That's how I talk to myself.

I absolutely spent 20 minutes this week inspecting the various parts of my body that have gotten bigger and flabbier over the last 4 months (depression and eating your feelings does that). I put on a pair of pants that last year were one size too big. This year they're two sizes too small. I absolutely berated myself for being lazy. I absolutely went out and bought larger shirts because I didn't want to wear anything that clung too closely to a body that I'm kind of ashamed of right now. I absolutely was horribly and cruelly critical to myself as I tried clothes on in the dressing room.

I mean - sometimes I'm on the right track. I remind myself that I'm making healthier choices, getting more exercise, laying off the girl scout cookies and margaritas, and that actually, there's nothing wrong with my body, it's just changed a little bit. But there are definitely days where I will look into the mirror and my first thought is,"you are really gross."

Because we do that to ourselves. We do it all of the time. There's actually a market for different ways that we can shame ourselves...

refrigerator magnet...of a pig. Because if we eat too much, we're just like pigs.

cute. it oinks when you open the refrigerator. because we're pigs.

awesome. another magnet that will shame me if I try to eat anything.

and we've been doing this for decades...

Do a google search for "weight loss" and this is the first page of images. Notice that it's all women. 

So I'm not freaking out about Lilly Pulitzer. Rather, I feel sorry for anyone that would talk to themselves that way, in an effort to be motivated. I feel even more sorry for someone whose personal demons were put on display like that, for the entire internet to freak out about. Because I get it. I get what we're up against as far as what the world expects us to look like, and how easy it is to become part of the mob that's telling us that we're horrible, gross, ugly and not good enough.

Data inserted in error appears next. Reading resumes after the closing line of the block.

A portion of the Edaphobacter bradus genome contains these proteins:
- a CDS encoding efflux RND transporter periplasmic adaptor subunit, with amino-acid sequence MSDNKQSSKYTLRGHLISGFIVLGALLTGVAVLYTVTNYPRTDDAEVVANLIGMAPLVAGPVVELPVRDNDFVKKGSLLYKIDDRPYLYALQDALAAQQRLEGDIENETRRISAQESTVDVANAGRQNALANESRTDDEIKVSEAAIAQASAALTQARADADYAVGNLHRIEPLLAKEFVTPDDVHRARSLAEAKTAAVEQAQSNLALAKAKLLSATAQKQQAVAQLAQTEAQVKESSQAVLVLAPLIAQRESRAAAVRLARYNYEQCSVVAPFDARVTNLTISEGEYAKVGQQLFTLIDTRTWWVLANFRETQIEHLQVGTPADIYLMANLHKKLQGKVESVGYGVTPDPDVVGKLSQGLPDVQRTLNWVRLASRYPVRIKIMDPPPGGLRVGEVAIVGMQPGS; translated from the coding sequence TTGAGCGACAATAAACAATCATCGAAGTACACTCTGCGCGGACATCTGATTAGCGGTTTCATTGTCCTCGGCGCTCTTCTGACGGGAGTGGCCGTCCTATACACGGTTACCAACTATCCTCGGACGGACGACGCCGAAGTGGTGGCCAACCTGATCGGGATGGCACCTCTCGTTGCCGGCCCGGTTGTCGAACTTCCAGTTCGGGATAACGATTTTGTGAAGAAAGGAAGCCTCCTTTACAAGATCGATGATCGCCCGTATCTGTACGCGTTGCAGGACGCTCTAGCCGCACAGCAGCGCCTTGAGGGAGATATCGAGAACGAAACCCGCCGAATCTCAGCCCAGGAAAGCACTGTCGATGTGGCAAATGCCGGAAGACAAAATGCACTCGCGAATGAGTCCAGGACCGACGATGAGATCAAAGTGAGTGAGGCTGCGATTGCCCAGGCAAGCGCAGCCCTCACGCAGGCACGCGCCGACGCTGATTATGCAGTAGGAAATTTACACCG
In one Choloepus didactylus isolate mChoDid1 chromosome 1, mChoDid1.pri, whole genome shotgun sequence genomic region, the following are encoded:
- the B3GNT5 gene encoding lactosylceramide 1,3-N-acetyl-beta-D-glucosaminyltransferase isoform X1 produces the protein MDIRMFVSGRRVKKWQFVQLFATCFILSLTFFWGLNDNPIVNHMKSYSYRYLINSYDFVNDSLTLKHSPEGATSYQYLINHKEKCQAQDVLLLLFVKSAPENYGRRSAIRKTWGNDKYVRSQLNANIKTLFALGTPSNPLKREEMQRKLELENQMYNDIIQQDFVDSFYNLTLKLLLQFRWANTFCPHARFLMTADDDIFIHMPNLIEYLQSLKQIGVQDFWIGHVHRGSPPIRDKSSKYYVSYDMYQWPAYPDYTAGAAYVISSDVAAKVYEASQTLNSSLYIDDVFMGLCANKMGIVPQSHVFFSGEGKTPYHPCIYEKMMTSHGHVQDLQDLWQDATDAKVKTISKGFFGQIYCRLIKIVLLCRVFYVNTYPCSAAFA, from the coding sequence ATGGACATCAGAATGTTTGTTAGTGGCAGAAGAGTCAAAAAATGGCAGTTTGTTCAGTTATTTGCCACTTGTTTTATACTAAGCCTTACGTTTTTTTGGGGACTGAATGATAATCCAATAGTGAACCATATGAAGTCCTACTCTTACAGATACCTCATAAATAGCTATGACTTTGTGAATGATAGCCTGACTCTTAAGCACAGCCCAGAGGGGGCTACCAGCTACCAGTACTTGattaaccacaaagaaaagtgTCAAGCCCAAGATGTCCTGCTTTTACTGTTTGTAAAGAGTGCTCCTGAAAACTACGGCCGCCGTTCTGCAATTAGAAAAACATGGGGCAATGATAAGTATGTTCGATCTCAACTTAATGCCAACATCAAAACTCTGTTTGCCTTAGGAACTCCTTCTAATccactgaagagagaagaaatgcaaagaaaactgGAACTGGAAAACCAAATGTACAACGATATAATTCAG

And to the girl who drew those pictures...if indeed those pictures were meant to be some sort of motivation (which really is what it looks like to me), I hope that she learns to be nicer to herself . The world is hard enough without us beating up on ourselves. 

Sometimes we need to be reminded of that. 

image available for purchase via this awesome artist.

Sometimes the Dove Dies.

I found my anger the other day. After months of sadness and nothing and hardcore social anxiety, I found my anger.

My therapist had encouraged this moment, telling me that not only was anger ok, but that it was valid and that she wanted me to feel it. I had a right to be angry. And she hoped it would come soon.

And so it did.

I could go into the details, but it's long and messy and boring and ...over.